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The third Kepler law states that:

\begin{equation} \frac{T^2}{R^3}=\frac{4\pi^2}{G(M+m)} \end{equation}

Where $T$ is the period of the orbital movement, $R$ is the semimajor axis, $M$ is the mass of the sun and $m$ is the mass of the planet.

This is counterintuitive to me because I believed that gravitational motion was independent of the mass of the orbiting planet, since the mass $m$ cancels out from the beginning when one states newton's law. Furthermore, I thought that this had to do with some fundamental things asociated with gravity being a geometrical theory that doesn't depend on your mass but just on the geometry of your trajectory.

Why does the period depend on the mass of the planet then?

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    $\begingroup$ Consider the following: What would happen if $m \to M$ (or even larger)? In this case, it's not so obvious which mass you would argue is orbiting the other. $\endgroup$ – jim Sep 11 '17 at 21:44
  • $\begingroup$ hello, thanks for your comment, it confuses me even more, haha. The acceleration a massive body has under the influence of gravity doesn't depend on its own mass, only on the mass of the other thing that is atracting it. So I don't understand how can the period depend on mass. The limit you consider shouldn't affect its trayectory, only the trayectory of the other particle. $\endgroup$ – P. C. Spaniel Sep 11 '17 at 21:50
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    $\begingroup$ Well, when the smaller mass is negligible compared to the larger then the difference between results for T gets lost in the decimal places, if you compare M + m with simply M. Consider, the mass of the Earth compared to that of the Moon is about 100x, while compared to the Sun is about 1/5,000,000. $\endgroup$ – Mick Sep 12 '17 at 0:55
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    $\begingroup$ What we mean is that when you start with the topic, you will solve question where one planet revolves around star. You will take star to be stationery. This is because magnitude of gravitation is same on both but the star has much greater mass than planet and hence much less acceleration. If you do so, then your expression here would be independent of m. When you want things to be more accurate, you have to account for the star's motion and then you would get the given eqn. Similarly, the relative velocity between a dropped ball and earth depends on the mass of earth if we do it accurately. $\endgroup$ – Red Floyd Sep 12 '17 at 3:24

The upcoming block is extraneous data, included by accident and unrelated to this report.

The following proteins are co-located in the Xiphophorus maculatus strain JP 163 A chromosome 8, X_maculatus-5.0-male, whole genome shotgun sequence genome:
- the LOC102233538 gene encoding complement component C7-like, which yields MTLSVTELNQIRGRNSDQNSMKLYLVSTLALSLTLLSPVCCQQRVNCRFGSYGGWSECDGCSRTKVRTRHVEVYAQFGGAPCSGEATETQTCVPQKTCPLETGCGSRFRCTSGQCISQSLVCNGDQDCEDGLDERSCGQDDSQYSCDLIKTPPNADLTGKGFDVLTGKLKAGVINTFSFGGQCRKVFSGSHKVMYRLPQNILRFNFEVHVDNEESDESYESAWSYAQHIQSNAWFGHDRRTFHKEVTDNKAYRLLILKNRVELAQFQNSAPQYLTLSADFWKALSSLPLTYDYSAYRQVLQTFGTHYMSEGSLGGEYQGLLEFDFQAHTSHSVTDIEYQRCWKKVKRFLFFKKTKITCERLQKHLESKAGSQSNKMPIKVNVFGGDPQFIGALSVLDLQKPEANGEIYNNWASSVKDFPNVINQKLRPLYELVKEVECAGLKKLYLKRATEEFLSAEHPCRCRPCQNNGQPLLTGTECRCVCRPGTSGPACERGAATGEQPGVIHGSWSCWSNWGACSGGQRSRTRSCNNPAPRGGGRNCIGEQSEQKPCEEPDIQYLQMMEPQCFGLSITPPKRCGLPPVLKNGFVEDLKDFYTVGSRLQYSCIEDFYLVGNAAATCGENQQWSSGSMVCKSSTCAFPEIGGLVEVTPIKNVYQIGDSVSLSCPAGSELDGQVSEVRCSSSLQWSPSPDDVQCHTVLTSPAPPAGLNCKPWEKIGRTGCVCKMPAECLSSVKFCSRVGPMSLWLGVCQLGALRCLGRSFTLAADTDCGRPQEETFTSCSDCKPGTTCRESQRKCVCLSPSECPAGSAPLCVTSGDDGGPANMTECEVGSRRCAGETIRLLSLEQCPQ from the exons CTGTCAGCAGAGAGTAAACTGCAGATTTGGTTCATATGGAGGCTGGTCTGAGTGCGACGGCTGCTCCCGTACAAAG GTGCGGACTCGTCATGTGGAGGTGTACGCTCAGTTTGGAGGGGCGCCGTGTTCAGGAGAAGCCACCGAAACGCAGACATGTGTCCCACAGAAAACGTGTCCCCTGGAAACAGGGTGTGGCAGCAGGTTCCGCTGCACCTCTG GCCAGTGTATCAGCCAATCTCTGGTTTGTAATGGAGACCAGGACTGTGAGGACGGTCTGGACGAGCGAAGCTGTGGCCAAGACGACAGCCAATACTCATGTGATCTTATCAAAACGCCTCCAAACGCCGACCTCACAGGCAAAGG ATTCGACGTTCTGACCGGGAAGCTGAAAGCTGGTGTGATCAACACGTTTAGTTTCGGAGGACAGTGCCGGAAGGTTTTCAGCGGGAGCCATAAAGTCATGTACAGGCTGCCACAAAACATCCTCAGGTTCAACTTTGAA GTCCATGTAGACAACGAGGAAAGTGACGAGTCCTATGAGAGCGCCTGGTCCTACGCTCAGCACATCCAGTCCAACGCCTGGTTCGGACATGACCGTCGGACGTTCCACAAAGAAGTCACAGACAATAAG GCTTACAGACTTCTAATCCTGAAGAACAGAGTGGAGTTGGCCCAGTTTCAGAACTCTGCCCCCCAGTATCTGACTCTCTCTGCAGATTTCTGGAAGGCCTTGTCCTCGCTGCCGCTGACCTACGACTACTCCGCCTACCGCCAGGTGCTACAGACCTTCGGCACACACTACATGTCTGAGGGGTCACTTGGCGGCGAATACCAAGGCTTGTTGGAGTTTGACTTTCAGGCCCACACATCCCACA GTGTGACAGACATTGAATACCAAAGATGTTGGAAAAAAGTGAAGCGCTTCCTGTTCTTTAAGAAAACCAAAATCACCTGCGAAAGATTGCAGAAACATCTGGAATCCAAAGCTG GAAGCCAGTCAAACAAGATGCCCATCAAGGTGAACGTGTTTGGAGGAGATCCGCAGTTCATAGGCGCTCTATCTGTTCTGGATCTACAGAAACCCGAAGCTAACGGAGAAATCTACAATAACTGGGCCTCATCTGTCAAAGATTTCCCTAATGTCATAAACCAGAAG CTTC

• $\begingroup$ Perhaps this works as an explanation for why, on a theoretical level, the period of an orbiting object could depend on its mass. Although the net acceleration of an object in a gravitational field does not depend on its mass, the mass of the orbiting planet can move the larger object, which over time changes the force on the smaller object by altering the distance between them. $\endgroup$ – QuantumFool Sep 12 '17 at 6:38
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The $M+m$ in third Kepler's law is a vestige of the reduced mass associated to the two body problem. Roughly speaking we map a coupled and complicated system of two interacting particles into an equivalent problem of decoupled differential equations, one of them describing the motion of a particle of reduced mass $\mu$ under a central potential corresponding to gravitational interaction.

By integrating Kepler's second law, $dA/dt=L/2\mu$, over a complete orbit we obtain $$\frac AT=\frac{L}{2\mu},$$ where $A$ is the area of the orbit and $L$ the angular momentum of the particle of mass $\mu$. For simplicity let us consider a circular orbit or radius $R$. Then $$T^2=\frac{4\pi^2\mu^2R^4}{L^2}.\tag1$$ In the circular orbit, the centrifugal force matches gravity, thus $$\frac{GMm}{R^2}=\mu\omega^2R=\mu R\frac{L^2}{\mu^2R^4},$$ since $L=\mu R^2\omega$. Solving for $\mu^2 R^4/L^2$ and plugging back into (1) we obtain $$T^2=\frac{4\pi^2R^3}{G(M+m)}.$$